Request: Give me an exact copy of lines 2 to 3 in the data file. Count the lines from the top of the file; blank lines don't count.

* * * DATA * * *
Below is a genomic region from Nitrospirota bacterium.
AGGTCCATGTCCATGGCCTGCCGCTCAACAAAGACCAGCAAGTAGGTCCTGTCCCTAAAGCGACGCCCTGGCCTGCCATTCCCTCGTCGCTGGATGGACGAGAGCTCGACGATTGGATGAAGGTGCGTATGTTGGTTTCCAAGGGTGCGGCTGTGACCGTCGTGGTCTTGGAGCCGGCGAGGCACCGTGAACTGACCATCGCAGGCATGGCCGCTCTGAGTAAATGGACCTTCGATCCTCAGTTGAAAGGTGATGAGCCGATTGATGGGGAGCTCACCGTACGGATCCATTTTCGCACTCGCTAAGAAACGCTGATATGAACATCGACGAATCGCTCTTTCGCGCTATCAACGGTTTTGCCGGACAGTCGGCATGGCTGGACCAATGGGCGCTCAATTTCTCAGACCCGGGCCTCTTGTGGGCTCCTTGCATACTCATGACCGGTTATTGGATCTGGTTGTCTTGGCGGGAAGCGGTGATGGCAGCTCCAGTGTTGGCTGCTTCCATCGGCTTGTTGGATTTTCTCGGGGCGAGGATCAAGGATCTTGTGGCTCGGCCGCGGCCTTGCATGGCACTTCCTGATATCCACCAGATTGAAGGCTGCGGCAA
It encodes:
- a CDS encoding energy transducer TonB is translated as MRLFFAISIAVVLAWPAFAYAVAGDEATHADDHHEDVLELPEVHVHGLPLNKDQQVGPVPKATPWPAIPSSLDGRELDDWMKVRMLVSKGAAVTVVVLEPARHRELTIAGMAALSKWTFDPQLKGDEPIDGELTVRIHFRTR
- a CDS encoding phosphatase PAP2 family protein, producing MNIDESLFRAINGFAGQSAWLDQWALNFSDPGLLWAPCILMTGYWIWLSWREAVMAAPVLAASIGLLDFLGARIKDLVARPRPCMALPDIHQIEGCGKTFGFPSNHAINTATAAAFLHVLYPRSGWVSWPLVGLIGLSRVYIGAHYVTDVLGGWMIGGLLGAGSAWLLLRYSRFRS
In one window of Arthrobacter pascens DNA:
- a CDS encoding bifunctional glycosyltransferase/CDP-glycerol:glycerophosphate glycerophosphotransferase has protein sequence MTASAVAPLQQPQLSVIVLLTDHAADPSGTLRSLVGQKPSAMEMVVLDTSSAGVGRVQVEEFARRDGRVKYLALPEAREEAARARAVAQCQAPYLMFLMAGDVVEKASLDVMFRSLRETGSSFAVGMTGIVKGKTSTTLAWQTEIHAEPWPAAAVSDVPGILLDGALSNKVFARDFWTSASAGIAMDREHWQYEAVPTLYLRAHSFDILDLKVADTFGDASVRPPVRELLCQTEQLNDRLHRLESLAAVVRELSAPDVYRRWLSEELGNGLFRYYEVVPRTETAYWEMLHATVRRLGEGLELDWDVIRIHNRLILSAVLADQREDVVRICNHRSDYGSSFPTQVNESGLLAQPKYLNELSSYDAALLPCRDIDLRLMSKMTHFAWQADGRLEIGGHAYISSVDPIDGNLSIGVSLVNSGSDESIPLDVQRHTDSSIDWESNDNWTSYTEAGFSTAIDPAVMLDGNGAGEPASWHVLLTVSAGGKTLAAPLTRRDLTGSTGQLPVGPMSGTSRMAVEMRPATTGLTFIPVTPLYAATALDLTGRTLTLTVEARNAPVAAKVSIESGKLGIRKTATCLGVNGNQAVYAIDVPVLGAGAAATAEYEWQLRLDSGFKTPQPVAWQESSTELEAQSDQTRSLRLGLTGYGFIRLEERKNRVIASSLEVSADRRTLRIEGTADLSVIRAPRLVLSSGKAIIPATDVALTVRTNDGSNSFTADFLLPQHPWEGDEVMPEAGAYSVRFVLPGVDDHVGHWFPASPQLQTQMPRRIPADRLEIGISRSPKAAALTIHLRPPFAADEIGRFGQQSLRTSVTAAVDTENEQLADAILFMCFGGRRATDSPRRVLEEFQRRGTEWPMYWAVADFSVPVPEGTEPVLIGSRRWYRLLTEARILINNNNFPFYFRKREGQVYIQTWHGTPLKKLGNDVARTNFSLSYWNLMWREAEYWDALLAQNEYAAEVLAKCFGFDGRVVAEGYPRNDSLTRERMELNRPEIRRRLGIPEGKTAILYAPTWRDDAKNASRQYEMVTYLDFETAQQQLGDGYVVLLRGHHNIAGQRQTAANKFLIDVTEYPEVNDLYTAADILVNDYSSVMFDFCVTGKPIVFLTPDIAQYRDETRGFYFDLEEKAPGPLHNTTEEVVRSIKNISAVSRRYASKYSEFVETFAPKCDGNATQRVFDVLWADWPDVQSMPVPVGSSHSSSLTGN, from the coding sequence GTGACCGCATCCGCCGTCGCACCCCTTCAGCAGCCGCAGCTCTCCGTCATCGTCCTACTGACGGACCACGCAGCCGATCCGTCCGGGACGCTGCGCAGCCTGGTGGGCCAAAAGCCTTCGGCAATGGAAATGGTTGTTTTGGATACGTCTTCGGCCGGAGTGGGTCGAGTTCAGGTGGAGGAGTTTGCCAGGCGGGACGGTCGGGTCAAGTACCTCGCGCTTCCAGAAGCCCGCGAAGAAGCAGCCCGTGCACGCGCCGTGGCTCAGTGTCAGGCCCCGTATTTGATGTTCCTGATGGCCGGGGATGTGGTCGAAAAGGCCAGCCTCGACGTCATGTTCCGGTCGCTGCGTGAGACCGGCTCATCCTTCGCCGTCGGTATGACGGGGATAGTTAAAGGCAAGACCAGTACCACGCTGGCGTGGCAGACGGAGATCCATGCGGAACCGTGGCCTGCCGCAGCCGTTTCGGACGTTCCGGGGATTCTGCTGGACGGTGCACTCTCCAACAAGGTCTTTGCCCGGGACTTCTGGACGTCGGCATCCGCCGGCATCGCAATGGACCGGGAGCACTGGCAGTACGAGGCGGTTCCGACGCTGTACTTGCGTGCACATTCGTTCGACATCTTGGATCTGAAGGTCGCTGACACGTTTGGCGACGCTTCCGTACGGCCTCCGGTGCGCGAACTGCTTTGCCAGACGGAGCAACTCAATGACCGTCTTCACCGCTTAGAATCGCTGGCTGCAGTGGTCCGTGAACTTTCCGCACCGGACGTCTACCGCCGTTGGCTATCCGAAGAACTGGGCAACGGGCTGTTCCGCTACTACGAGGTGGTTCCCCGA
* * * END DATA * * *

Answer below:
AGGTCCATGTCCATGGCCTGCCGCTCAACAAAGACCAGCAAGTAGGTCCTGTCCCTAAAGCGACGCCCTGGCCTGCCATTCCCTCGTCGCTGGATGGACGAGAGCTCGACGATTGGATGAAGGTGCGTATGTTGGTTTCCAAGGGTGCGGCTGTGACCGTCGTGGTCTTGGAGCCGGCGAGGCACCGTGAACTGACCATCGCAGGCATGGCCGCTCTGAGTAAATGGACCTTCGATCCTCAGTTGAAAGGTGATGAGCCGATTGATGGGGAGCTCACCGTACGGATCCATTTTCGCACTCGCTAAGAAACGCTGATATGAACATCGACGAATCGCTCTTTCGCGCTATCAACGGTTTTGCCGGACAGTCGGCATGGCTGGACCAATGGGCGCTCAATTTCTCAGACCCGGGCCTCTTGTGGGCTCCTTGCATACTCATGACCGGTTATTGGATCTGGTTGTCTTGGCGGGAAGCGGTGATGGCAGCTCCAGTGTTGGCTGCTTCCATCGGCTTGTTGGATTTTCTCGGGGCGAGGATCAAGGATCTTGTGGCTCGGCCGCGGCCTTGCATGGCACTTCCTGATATCCACCAGATTGAAGGCTGCGGCAA
It encodes: